I want to make and sell my own electric guitars. However, I have not invented the instrument, nor was I the inventor of any of the major advances in the field. However, I have some changes (mostly aesthetic and stylistic) in mind before selling the guitars to the public in Washington state of the USA.

Do I have to pay the inventors of the components on an electric guitar (such as pickups or dials) or take a lease from them or their equivalent corporate identities in order to make and sell a guitar that draws heavily from existing models by other brands?

  • 2
    This sounds too close to requesting details of the specific patents involved in a elec guitar, which shouldn't be on-topic. You might like to visit Ask Patents instead. – curiousdannii Jun 7 '15 at 3:33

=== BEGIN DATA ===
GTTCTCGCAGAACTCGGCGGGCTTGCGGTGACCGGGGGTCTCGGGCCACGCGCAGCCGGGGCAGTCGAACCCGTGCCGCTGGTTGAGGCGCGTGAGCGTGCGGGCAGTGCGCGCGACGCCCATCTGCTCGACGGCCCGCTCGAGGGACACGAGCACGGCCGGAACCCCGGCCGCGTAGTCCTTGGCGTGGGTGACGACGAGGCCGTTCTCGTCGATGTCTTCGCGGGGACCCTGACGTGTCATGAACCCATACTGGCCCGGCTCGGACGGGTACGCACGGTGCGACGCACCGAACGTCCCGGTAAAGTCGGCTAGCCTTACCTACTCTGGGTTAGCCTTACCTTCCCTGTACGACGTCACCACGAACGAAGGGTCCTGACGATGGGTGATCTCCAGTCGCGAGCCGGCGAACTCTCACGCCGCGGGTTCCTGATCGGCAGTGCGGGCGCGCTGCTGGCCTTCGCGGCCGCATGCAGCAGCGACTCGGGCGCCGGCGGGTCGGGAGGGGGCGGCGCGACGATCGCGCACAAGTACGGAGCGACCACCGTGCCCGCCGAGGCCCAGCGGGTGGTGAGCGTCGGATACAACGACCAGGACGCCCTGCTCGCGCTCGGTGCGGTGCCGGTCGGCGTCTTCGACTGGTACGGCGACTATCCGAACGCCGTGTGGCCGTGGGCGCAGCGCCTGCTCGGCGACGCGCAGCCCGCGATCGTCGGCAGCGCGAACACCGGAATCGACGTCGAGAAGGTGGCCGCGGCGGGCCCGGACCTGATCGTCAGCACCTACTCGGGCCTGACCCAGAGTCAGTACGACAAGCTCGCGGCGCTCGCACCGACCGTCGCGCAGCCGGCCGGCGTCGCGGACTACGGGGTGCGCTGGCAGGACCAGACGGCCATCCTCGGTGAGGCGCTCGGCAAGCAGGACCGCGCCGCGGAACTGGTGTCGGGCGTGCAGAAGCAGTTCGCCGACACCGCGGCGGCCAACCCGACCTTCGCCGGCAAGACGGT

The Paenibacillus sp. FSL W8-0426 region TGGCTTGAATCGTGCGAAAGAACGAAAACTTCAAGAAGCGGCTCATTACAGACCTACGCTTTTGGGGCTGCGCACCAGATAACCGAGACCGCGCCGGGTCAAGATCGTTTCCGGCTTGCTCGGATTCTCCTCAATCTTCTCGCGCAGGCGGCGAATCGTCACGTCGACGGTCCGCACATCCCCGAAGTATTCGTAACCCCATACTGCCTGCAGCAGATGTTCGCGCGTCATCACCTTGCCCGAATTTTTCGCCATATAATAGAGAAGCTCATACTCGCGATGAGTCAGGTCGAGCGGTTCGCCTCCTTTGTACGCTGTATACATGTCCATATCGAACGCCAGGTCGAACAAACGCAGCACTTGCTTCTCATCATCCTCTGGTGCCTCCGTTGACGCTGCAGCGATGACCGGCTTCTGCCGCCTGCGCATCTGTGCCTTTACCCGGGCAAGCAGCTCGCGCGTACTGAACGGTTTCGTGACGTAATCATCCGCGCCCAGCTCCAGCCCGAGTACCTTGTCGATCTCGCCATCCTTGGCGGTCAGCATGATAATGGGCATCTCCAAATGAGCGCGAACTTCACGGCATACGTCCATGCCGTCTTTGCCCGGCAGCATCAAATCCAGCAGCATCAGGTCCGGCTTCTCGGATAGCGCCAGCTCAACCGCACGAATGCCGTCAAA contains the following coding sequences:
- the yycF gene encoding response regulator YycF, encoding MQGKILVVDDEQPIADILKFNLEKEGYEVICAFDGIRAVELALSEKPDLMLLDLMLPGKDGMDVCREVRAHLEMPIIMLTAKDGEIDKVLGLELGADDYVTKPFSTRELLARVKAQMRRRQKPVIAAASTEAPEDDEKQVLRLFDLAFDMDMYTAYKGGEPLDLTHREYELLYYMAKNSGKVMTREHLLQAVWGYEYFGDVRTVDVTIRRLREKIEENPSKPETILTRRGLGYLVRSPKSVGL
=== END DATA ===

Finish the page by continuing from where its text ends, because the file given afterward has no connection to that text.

• I'm voting to close this question as off-topic. It should be migrated to Patents.SE. – feetwet Jun 8 '15 at 13:46
  • How do I close this question? – OneFabric Jun 9 '15 at 19:58

From the USPTO, by law, a patent is:

the right to exclude others from making, using, offering for sale, or selling the invention in the United States or importing the invention into the United States.

If you want to make, use, or sell something covered by an active patent then you have to secure the patent owner's approval or else they can use the courts to stop and/or fine you for violating their right. A patent owner can grant a license to use an active patent on any terms he desires, or not at all.

However it is unlikely that anyone will volunteer to conduct a search to look for active patents your specific application may infringe. There are paid specialists who do that for those who don't feel confident doing it themselves.

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